The spirit of the story is alive in each scene thanks to a remarkable performance from Alexandra Peters as Sam. She is stunning in the strength and vulnerability she displays, while also maintaining a childlike curiosity that perfectly captures the notion that every child “deserves a life”. Mr. Skousen has a keen eye for camera work, and it’s especially effective during the Thanksgiving Day in-home tragedy.  And with his heavenly approach to good (and never ending) parenting, it’s a reminder for us to constantly ask if we as parents are making things better or worse for kids.

 

SHE’S THE BEST THING IN IT (2015, doc)

DIFF 2015

shes the best thing If you follow the live theatre, you are likely familiar with Tony winner Mary Louise Wilson. Everyone else will likely recognize her face (not her name) from various TV and movie appearances – ranging from “One Day at a Time” to Nebraska (2013). Ms. Wilson is one of the very few who have enjoyed a fifty plus year career as a character actor. Her own differentiation between a star and an actor: Stars are themselves playing others, while character actors disappear into the role. For her, this is heart of acting.

Director Ron Nyswaner is a well known writer (Philadelphia, The Painted Veil), and this is his first documentary. It would be incorrect to label this as a biopic. Though Ms. Wilson is the main focus of the project, it seems more accurate to call this a portrait of acting … especially female actors. How and why do actors do what they do? What makes them keep going? Mr. Nyswaner admitted during the Q&A that he “loves” and appreciates actors … not something we always hear from writers.

The cameras follow Ms. Wilson to her first teaching gig in New Orleans (where she was raised). Watching this energetic and passionate octogenarian work so hard to connect with a class of twenty year olds is intriguing, and as frustrating at times for the viewer as it is for her pupils. They struggle to comprehend her directions and critiques, as do we. She brings her 50 years experience and the knowledge of her legendary acting mentor Sanford Meisner to a group who mostly seem more in love with the idea of stardom, rather than a desire to develop a craft.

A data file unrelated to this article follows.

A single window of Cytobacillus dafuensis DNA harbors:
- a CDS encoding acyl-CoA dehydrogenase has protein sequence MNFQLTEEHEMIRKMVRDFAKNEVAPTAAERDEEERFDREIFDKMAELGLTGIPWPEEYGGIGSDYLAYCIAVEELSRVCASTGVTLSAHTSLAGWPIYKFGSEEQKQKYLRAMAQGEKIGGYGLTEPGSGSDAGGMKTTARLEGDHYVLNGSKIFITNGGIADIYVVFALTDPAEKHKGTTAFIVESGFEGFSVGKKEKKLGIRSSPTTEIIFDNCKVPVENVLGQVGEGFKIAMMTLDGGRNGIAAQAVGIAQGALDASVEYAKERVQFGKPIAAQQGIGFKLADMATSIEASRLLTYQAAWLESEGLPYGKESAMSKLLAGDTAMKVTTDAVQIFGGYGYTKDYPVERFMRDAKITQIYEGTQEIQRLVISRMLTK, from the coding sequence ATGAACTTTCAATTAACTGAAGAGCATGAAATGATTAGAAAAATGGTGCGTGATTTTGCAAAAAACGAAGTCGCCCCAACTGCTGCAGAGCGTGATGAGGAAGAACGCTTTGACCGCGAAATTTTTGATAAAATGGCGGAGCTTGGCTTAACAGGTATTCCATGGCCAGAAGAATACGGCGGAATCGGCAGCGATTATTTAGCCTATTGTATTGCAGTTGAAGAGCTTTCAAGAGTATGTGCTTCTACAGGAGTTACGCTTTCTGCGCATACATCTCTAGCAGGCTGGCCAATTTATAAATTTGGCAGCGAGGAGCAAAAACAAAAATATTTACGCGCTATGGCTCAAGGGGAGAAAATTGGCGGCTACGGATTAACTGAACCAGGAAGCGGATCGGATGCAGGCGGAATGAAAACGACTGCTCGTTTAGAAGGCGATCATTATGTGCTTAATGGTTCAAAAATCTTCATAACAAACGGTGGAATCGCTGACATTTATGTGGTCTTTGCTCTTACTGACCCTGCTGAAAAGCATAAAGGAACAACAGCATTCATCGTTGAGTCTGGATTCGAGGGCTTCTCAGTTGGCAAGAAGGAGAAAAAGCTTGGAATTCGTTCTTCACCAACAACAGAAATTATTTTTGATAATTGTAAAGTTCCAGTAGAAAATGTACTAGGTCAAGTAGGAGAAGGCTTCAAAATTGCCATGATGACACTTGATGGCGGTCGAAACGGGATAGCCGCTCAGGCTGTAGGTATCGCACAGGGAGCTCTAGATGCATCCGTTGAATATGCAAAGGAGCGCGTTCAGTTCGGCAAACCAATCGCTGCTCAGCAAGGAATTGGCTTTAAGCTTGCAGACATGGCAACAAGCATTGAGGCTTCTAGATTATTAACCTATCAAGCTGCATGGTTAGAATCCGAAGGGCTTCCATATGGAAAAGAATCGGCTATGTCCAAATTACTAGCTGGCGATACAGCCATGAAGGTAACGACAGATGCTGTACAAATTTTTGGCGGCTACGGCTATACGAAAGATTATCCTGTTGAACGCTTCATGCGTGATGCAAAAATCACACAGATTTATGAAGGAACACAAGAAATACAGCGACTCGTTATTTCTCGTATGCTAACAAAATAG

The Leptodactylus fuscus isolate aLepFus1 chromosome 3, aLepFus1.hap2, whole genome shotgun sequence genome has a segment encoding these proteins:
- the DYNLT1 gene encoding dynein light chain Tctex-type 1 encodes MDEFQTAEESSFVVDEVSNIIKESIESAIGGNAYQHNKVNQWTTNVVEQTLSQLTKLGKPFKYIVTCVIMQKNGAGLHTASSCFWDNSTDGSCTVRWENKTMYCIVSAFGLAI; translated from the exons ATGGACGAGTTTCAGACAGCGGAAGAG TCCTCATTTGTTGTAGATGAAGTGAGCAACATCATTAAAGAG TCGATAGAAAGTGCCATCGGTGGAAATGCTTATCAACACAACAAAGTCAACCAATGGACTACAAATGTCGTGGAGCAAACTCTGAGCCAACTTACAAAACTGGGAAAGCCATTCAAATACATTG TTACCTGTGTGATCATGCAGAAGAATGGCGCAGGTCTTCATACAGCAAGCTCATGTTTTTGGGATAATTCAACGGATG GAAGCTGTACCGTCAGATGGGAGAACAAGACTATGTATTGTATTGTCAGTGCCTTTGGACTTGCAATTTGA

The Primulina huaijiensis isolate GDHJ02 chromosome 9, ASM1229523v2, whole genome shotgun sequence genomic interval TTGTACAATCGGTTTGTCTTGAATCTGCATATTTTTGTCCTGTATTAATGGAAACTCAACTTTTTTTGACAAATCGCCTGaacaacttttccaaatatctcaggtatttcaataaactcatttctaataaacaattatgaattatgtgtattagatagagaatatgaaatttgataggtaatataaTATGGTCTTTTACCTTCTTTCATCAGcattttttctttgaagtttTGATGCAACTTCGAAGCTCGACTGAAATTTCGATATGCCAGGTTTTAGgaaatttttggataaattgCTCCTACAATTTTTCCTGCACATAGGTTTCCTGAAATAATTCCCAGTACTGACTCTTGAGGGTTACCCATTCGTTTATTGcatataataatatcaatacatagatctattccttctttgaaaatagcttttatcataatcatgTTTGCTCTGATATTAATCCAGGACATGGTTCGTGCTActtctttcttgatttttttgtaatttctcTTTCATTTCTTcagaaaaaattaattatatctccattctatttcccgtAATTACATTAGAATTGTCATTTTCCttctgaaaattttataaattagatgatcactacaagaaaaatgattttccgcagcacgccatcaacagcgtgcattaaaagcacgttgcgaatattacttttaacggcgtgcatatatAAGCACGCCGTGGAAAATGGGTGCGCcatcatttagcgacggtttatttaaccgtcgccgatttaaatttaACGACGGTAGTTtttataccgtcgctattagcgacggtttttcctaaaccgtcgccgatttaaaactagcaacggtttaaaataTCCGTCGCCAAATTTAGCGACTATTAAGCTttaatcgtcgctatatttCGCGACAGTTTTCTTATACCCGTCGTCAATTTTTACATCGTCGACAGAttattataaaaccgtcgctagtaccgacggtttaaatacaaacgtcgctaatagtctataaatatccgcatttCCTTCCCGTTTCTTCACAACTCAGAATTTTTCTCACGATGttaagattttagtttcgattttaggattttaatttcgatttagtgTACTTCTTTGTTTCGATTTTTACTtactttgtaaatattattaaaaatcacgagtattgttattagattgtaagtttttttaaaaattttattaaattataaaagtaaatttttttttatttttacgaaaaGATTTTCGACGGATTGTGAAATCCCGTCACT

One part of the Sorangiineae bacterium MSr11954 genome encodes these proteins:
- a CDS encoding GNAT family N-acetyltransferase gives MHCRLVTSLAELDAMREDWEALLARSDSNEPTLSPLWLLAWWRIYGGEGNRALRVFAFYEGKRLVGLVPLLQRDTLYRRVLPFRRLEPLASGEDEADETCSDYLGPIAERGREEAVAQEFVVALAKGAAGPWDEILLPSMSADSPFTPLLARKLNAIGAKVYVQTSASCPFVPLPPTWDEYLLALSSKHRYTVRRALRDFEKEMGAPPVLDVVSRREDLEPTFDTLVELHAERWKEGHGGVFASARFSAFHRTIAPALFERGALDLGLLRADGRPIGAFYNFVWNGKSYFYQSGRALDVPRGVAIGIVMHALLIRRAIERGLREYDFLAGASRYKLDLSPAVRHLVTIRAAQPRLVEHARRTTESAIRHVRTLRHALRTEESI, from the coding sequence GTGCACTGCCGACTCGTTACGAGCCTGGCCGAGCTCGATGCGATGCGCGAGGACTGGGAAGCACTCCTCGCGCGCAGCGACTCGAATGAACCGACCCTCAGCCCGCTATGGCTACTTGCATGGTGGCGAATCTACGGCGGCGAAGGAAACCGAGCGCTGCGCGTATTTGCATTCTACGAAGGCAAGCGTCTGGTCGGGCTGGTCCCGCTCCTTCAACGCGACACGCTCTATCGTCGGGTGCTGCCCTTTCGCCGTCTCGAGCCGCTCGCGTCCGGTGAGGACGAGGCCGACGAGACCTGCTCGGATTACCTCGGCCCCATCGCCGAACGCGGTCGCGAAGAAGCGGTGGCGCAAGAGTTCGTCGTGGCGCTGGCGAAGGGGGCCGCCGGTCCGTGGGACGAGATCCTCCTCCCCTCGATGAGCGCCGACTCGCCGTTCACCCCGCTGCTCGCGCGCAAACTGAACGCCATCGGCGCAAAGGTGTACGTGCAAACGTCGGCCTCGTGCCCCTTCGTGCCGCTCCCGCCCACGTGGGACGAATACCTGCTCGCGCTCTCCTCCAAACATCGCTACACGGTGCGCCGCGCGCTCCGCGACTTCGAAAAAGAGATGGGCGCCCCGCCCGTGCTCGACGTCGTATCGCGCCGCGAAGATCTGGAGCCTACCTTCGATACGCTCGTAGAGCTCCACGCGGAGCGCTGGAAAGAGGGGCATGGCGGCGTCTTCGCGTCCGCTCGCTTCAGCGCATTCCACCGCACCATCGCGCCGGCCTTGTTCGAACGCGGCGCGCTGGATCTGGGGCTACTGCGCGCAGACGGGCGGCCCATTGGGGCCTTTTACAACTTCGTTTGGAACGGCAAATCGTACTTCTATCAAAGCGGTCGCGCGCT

The real insight here comes courtesy of interviews with such actresses as Tyne Daly, Frances McDormand, Valerie Harper, Estelle Parson, and Melissa Leo. These extremely successful people come clean on the hard work, dedication, insecurities and the pain (“That’s the point” according to Ms. McDormand). Though they touch on the topic, I was anxious for more discussion on the challenges women face in the industry. One thing was clear for each … they LOVE acting.

Another enjoyable piece revolves around the reuniting of Ms. Wilson with her sister, a local playhouse actress herself. The two ladies reminisce about their childhood, and what motivated them to escape into “play pretend”. They both agree that being peculiar and feeling inadequate provided the natural desire to escape into roles.

This is one of the best looks at acting that you will find. The struggles, the motivation, the ups and downs, are all captured here in a perfectly titled film.

 


DIFF 2015 – Day 1

April 11, 2015